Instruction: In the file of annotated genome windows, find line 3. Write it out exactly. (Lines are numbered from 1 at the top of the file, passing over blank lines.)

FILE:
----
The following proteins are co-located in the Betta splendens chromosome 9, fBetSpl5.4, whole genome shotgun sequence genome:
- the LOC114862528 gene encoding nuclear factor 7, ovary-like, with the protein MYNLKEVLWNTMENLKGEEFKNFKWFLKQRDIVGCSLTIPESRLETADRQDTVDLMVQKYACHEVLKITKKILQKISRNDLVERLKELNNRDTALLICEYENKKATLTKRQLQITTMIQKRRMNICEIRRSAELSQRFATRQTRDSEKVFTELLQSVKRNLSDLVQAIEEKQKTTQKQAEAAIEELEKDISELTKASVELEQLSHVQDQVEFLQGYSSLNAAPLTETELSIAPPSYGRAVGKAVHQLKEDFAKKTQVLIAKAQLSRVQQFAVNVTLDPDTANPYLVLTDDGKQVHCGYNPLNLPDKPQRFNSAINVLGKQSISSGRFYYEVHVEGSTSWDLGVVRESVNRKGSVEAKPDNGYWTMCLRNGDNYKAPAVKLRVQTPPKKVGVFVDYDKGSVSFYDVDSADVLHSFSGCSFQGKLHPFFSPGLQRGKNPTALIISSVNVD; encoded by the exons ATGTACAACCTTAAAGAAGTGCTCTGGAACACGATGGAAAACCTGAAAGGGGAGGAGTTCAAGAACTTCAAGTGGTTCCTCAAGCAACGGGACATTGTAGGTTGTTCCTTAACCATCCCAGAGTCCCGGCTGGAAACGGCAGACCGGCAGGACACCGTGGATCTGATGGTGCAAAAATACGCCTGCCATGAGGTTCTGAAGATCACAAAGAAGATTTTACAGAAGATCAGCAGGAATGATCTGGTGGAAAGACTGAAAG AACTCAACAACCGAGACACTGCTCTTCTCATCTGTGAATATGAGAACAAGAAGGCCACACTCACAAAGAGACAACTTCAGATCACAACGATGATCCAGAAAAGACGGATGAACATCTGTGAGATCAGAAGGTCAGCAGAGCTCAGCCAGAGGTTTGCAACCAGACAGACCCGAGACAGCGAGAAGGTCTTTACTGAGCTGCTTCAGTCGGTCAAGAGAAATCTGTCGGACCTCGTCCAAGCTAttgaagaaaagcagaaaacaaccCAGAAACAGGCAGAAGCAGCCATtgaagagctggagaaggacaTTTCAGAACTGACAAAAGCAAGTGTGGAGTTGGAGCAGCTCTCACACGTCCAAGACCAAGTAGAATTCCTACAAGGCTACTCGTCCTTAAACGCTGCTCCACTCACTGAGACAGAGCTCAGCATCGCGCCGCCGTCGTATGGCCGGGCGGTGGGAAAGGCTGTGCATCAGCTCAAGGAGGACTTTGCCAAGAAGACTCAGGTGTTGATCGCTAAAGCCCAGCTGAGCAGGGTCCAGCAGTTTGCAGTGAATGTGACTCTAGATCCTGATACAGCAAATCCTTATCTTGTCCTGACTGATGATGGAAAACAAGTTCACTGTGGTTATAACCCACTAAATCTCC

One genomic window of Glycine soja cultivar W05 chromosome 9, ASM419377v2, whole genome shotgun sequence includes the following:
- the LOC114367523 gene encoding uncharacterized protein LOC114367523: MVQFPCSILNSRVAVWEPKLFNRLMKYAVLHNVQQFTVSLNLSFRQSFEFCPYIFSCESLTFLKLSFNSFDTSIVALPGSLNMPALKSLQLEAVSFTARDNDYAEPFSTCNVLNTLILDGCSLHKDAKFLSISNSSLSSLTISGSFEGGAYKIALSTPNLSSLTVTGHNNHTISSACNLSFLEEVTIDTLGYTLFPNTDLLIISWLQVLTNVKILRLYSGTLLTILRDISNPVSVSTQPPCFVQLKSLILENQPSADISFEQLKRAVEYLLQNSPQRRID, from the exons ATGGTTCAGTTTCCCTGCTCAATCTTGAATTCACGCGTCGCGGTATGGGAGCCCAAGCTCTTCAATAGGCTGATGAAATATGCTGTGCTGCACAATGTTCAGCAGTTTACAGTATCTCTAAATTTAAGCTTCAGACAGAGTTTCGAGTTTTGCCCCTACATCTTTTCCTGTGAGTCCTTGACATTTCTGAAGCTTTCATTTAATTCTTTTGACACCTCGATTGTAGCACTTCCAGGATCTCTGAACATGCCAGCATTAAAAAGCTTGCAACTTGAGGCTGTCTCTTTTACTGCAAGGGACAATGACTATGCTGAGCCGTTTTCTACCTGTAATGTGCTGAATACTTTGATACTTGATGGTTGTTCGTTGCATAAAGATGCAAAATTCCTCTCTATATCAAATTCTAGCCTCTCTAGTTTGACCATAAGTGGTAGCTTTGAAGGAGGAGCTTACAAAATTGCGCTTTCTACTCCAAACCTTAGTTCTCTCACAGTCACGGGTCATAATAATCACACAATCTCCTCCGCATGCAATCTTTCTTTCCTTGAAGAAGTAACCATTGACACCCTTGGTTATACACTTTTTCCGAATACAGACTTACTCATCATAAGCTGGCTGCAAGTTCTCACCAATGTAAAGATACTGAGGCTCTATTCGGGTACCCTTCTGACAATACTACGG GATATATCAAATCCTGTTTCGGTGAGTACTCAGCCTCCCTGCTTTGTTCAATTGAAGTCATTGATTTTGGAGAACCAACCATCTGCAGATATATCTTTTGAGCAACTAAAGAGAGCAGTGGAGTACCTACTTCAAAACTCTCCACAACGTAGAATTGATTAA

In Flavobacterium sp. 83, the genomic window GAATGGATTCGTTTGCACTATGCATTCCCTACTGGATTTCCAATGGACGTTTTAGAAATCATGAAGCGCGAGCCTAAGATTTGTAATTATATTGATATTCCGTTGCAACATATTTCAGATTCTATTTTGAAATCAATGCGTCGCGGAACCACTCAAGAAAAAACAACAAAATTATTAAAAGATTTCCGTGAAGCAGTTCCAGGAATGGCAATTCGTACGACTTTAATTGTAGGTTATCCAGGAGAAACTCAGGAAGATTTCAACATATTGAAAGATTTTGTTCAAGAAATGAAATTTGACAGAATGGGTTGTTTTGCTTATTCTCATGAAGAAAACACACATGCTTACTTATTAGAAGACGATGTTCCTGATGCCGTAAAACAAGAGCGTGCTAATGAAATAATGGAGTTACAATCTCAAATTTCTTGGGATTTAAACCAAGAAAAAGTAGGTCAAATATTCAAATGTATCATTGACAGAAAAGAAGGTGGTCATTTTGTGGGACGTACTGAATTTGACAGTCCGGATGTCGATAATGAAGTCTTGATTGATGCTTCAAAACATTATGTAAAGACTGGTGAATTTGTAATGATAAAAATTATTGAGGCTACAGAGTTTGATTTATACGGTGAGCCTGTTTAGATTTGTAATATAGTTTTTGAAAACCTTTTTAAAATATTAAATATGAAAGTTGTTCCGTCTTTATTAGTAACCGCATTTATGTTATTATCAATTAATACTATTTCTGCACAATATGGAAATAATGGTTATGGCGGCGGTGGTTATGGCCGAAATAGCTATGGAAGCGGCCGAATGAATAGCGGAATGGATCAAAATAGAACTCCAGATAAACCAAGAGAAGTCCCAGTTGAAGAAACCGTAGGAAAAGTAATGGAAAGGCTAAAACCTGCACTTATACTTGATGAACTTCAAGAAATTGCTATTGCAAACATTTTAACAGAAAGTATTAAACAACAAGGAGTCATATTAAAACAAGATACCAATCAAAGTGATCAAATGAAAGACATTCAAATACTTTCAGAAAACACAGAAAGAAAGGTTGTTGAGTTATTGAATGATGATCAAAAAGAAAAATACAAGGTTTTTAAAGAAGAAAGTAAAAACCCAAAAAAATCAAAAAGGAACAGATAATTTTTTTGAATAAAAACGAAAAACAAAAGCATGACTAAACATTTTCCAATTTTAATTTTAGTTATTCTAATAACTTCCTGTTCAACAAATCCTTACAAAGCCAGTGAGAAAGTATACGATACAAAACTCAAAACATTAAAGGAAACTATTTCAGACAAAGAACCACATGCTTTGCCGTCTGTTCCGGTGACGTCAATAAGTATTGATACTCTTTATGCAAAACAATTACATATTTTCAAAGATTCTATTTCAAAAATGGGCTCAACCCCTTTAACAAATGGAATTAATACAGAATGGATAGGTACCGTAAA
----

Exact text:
One genomic window of Glycine soja cultivar W05 chromosome 9, ASM419377v2, whole genome shotgun sequence includes the following: